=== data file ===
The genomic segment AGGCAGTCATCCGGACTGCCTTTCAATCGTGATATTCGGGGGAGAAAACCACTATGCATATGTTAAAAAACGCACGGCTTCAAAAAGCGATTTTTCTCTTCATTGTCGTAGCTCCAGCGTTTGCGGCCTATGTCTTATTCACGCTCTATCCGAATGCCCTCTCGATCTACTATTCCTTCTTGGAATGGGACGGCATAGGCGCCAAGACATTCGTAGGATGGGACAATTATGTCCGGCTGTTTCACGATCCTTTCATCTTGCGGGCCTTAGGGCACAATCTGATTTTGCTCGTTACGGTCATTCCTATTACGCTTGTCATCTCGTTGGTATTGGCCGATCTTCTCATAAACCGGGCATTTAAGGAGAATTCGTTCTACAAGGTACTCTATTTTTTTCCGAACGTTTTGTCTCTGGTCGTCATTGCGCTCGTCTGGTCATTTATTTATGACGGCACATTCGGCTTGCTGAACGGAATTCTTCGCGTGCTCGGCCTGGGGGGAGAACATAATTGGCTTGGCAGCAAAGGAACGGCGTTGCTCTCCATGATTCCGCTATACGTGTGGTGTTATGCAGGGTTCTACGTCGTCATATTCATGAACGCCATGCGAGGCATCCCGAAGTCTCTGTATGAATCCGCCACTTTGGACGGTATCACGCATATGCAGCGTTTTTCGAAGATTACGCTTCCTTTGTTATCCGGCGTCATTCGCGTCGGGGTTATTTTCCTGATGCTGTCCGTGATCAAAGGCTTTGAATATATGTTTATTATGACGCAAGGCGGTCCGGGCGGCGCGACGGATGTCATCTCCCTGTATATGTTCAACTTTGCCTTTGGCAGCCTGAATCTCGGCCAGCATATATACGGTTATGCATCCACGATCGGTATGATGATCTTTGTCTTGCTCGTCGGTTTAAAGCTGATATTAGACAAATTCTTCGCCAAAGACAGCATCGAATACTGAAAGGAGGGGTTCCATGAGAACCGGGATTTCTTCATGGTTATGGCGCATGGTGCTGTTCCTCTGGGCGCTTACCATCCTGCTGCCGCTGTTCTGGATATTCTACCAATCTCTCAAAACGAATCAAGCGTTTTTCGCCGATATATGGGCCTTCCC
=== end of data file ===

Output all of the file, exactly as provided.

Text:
The genomic segment AGGCAGTCATCCGGACTGCCTTTCAATCGTGATATTCGGGGGAGAAAACCACTATGCATATGTTAAAAAACGCACGGCTTCAAAAAGCGATTTTTCTCTTCATTGTCGTAGCTCCAGCGTTTGCGGCCTATGTCTTATTCACGCTCTATCCGAATGCCCTCTCGATCTACTATTCCTTCTTGGAATGGGACGGCATAGGCGCCAAGACATTCGTAGGATGGGACAATTATGTCCGGCTGTTTCACGATCCTTTCATCTTGCGGGCCTTAGGGCACAATCTGATTTTGCTCGTTACGGTCATTCCTATTACGCTTGTCATCTCGTTGGTATTGGCCGATCTTCTCATAAACCGGGCATTTAAGGAGAATTCGTTCTACAAGGTACTCTATTTTTTTCCGAACGTTTTGTCTCTGGTCGTCATTGCGCTCGTCTGGTCATTTATTTATGACGGCACATTCGGCTTGCTGAACGGAATTCTTCGCGTGCTCGGCCTGGGGGGAGAACATAATTGGCTTGGCAGCAAAGGAACGGCGTTGCTCTCCATGATTCCGCTATACGTGTGGTGTTATGCAGGGTTCTACGTCGTCATATTCATGAACGCCATGCGAGGCATCCCGAAGTCTCTGTATGAATCCGCCACTTTGGACGGTATCACGCATATGCAGCGTTTTTCGAAGATTACGCTTCCTTTGTTATCCGGCGTCATTCGCGTCGGGGTTATTTTCCTGATGCTGTCCGTGATCAAAGGCTTTGAATATATGTTTATTATGACGCAAGGCGGTCCGGGCGGCGCGACGGATGTCATCTCCCTGTATATGTTCAACTTTGCCTTTGGCAGCCTGAATCTCGGCCAGCATATATACGGTTATGCATCCACGATCGGTATGATGATCTTTGTCTTGCTCGTCGGTTTAAAGCTGATATTAGACAAATTCTTCGCCAAAGACAGCATCGAATACTGAAAGGAGGGGTTCCATGAGAACCGGGATTTCTTCATGGTTATGGCGCATGGTGCTGTTCCTCTGGGCGCTTACCATCCTGCTGCCGCTGTTCTGGATATTCTACCAATCTCTCAAAACGAATCAAGCGTTTTTCGCCGATATATGGGCCTTCCC